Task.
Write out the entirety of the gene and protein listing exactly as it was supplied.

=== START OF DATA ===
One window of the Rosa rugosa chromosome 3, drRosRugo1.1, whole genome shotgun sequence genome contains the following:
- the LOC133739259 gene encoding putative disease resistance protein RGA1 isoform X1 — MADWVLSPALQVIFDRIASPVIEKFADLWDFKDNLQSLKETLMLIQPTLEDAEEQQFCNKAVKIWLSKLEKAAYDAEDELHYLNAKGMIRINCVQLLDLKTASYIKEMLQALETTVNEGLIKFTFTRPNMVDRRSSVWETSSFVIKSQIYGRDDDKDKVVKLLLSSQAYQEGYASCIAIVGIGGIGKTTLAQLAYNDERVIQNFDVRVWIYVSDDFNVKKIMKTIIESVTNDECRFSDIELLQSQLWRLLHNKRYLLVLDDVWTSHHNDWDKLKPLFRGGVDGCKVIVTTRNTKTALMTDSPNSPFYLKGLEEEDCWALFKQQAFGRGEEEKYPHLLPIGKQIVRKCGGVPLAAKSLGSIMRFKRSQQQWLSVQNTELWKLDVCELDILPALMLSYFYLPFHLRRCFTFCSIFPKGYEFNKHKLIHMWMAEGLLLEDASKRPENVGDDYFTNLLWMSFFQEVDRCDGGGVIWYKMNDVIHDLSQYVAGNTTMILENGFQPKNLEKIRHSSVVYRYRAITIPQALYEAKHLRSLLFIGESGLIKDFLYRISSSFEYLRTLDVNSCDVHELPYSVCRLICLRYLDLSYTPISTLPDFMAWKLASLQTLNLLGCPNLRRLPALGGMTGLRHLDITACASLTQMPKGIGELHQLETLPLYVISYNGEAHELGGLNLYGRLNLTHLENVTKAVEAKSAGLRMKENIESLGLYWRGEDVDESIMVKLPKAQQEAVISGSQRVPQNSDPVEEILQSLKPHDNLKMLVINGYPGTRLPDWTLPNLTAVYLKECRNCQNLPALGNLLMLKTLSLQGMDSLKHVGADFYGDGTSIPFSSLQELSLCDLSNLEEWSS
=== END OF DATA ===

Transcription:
One window of the Rosa rugosa chromosome 3, drRosRugo1.1, whole genome shotgun sequence genome contains the following:
- the LOC133739259 gene encoding putative disease resistance protein RGA1 isoform X1 — MADWVLSPALQVIFDRIASPVIEKFADLWDFKDNLQSLKETLMLIQPTLEDAEEQQFCNKAVKIWLSKLEKAAYDAEDELHYLNAKGMIRINCVQLLDLKTASYIKEMLQALETTVNEGLIKFTFTRPNMVDRRSSVWETSSFVIKSQIYGRDDDKDKVVKLLLSSQAYQEGYASCIAIVGIGGIGKTTLAQLAYNDERVIQNFDVRVWIYVSDDFNVKKIMKTIIESVTNDECRFSDIELLQSQLWRLLHNKRYLLVLDDVWTSHHNDWDKLKPLFRGGVDGCKVIVTTRNTKTALMTDSPNSPFYLKGLEEEDCWALFKQQAFGRGEEEKYPHLLPIGKQIVRKCGGVPLAAKSLGSIMRFKRSQQQWLSVQNTELWKLDVCELDILPALMLSYFYLPFHLRRCFTFCSIFPKGYEFNKHKLIHMWMAEGLLLEDASKRPENVGDDYFTNLLWMSFFQEVDRCDGGGVIWYKMNDVIHDLSQYVAGNTTMILENGFQPKNLEKIRHSSVVYRYRAITIPQALYEAKHLRSLLFIGESGLIKDFLYRISSSFEYLRTLDVNSCDVHELPYSVCRLICLRYLDLSYTPISTLPDFMAWKLASLQTLNLLGCPNLRRLPALGGMTGLRHLDITACASLTQMPKGIGELHQLETLPLYVISYNGEAHELGGLNLYGRLNLTHLENVTKAVEAKSAGLRMKENIESLGLYWRGEDVDESIMVKLPKAQQEAVISGSQRVPQNSDPVEEILQSLKPHDNLKMLVINGYPGTRLPDWTLPNLTAVYLKECRNCQNLPALGNLLMLKTLSLQGMDSLKHVGADFYGDGTSIPFSSLQELSLCDLSNLEEWSS